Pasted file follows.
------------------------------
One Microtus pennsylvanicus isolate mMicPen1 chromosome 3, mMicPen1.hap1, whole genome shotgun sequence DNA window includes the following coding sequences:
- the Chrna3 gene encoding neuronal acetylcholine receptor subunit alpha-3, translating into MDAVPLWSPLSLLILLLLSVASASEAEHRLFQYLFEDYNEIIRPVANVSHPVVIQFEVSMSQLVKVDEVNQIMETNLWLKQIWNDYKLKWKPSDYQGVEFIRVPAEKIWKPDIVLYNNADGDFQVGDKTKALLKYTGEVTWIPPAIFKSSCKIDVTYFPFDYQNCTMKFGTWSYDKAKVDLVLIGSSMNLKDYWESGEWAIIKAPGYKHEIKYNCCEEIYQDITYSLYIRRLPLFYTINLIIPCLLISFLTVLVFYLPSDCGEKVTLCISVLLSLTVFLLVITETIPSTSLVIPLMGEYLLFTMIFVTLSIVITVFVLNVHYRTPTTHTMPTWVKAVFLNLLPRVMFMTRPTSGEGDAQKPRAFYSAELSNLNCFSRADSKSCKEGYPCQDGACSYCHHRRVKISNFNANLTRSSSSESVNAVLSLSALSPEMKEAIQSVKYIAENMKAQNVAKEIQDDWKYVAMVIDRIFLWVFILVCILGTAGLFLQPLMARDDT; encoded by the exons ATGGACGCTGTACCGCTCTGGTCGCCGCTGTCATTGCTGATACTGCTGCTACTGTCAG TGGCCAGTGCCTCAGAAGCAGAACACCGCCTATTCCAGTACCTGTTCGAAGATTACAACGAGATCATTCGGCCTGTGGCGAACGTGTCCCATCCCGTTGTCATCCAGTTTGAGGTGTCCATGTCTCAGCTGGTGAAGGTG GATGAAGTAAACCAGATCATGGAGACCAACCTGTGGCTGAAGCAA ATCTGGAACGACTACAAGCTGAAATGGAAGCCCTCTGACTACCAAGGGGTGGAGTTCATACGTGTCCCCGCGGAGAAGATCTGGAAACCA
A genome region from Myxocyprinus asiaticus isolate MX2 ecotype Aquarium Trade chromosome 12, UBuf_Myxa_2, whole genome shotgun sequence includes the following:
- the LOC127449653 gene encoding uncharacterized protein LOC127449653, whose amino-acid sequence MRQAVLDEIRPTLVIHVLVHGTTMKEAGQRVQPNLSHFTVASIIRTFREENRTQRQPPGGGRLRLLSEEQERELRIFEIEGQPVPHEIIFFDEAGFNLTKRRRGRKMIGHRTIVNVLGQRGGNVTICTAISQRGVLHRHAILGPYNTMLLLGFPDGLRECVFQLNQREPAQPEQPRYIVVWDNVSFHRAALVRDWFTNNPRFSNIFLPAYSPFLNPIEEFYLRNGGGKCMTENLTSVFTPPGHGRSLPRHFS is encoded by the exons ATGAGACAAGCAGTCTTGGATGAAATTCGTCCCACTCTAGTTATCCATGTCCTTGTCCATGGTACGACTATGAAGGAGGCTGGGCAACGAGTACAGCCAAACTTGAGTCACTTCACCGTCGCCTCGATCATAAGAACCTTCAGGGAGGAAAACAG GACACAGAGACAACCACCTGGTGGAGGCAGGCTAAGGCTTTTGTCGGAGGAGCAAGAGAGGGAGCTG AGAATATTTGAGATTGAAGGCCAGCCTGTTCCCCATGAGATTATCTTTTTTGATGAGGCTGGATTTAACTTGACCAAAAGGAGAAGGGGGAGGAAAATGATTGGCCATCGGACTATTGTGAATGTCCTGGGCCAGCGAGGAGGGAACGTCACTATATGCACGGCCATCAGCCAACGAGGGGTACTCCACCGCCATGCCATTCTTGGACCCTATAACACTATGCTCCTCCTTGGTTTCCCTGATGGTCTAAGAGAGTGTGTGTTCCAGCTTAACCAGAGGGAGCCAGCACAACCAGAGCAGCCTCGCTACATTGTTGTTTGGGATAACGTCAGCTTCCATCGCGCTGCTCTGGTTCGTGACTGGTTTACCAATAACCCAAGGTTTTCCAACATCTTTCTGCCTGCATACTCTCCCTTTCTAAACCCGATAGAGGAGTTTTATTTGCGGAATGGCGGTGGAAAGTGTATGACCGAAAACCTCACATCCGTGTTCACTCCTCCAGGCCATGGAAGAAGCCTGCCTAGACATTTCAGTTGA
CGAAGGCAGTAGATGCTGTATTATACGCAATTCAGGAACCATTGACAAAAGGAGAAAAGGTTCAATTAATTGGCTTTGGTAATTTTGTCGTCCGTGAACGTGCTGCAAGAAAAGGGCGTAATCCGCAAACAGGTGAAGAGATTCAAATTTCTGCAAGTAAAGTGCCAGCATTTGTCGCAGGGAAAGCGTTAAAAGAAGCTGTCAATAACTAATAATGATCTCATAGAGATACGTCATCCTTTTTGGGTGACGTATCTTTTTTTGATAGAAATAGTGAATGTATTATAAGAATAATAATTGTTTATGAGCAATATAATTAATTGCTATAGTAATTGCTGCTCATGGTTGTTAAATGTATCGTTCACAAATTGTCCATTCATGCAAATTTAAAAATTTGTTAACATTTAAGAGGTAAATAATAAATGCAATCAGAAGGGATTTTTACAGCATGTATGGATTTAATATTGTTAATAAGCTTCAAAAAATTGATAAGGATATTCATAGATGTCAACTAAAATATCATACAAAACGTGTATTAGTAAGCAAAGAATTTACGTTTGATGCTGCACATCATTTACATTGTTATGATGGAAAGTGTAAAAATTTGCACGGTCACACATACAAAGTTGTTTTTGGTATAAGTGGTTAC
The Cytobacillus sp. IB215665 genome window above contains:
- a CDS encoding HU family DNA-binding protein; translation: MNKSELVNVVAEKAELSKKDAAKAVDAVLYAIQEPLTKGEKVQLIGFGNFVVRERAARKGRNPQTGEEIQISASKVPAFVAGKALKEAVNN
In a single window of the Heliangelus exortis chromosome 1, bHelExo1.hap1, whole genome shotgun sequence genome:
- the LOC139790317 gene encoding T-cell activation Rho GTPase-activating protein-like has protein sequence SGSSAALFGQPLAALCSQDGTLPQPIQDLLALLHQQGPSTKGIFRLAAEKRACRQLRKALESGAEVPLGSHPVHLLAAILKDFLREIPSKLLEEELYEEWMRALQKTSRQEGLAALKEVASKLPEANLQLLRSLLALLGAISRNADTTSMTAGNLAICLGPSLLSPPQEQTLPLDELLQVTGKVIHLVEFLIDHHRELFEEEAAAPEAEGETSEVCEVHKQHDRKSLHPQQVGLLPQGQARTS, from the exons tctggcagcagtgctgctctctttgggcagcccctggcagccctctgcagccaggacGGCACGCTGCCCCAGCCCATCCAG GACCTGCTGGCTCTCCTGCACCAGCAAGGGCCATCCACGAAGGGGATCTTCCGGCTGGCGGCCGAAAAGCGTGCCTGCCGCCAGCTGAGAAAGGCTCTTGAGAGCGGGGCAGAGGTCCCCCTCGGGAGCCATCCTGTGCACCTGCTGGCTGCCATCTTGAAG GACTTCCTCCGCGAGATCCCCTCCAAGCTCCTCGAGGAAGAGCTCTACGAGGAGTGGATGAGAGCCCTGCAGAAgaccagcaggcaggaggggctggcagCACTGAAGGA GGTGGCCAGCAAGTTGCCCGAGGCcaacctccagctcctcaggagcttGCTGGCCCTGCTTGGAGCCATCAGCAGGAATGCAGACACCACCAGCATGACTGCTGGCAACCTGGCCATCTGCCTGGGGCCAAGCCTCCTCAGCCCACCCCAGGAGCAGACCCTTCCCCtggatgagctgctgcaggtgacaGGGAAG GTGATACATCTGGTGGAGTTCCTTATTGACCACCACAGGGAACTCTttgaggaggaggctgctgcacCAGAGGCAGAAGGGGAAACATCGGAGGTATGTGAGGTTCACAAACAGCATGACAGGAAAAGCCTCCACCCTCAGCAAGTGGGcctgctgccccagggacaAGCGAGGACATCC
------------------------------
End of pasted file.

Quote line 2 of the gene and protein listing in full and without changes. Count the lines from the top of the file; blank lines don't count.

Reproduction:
- the Chrna3 gene encoding neuronal acetylcholine receptor subunit alpha-3, translating into MDAVPLWSPLSLLILLLLSVASASEAEHRLFQYLFEDYNEIIRPVANVSHPVVIQFEVSMSQLVKVDEVNQIMETNLWLKQIWNDYKLKWKPSDYQGVEFIRVPAEKIWKPDIVLYNNADGDFQVGDKTKALLKYTGEVTWIPPAIFKSSCKIDVTYFPFDYQNCTMKFGTWSYDKAKVDLVLIGSSMNLKDYWESGEWAIIKAPGYKHEIKYNCCEEIYQDITYSLYIRRLPLFYTINLIIPCLLISFLTVLVFYLPSDCGEKVTLCISVLLSLTVFLLVITETIPSTSLVIPLMGEYLLFTMIFVTLSIVITVFVLNVHYRTPTTHTMPTWVKAVFLNLLPRVMFMTRPTSGEGDAQKPRAFYSAELSNLNCFSRADSKSCKEGYPCQDGACSYCHHRRVKISNFNANLTRSSSSESVNAVLSLSALSPEMKEAIQSVKYIAENMKAQNVAKEIQDDWKYVAMVIDRIFLWVFILVCILGTAGLFLQPLMARDDT; encoded by the exons ATGGACGCTGTACCGCTCTGGTCGCCGCTGTCATTGCTGATACTGCTGCTACTGTCAG TGGCCAGTGCCTCAGAAGCAGAACACCGCCTATTCCAGTACCTGTTCGAAGATTACAACGAGATCATTCGGCCTGTGGCGAACGTGTCCCATCCCGTTGTCATCCAGTTTGAGGTGTCCATGTCTCAGCTGGTGAAGGTG GATGAAGTAAACCAGATCATGGAGACCAACCTGTGGCTGAAGCAA ATCTGGAACGACTACAAGCTGAAATGGAAGCCCTCTGACTACCAAGGGGTGGAGTTCATACGTGTCCCCGCGGAGAAGATCTGGAAACCA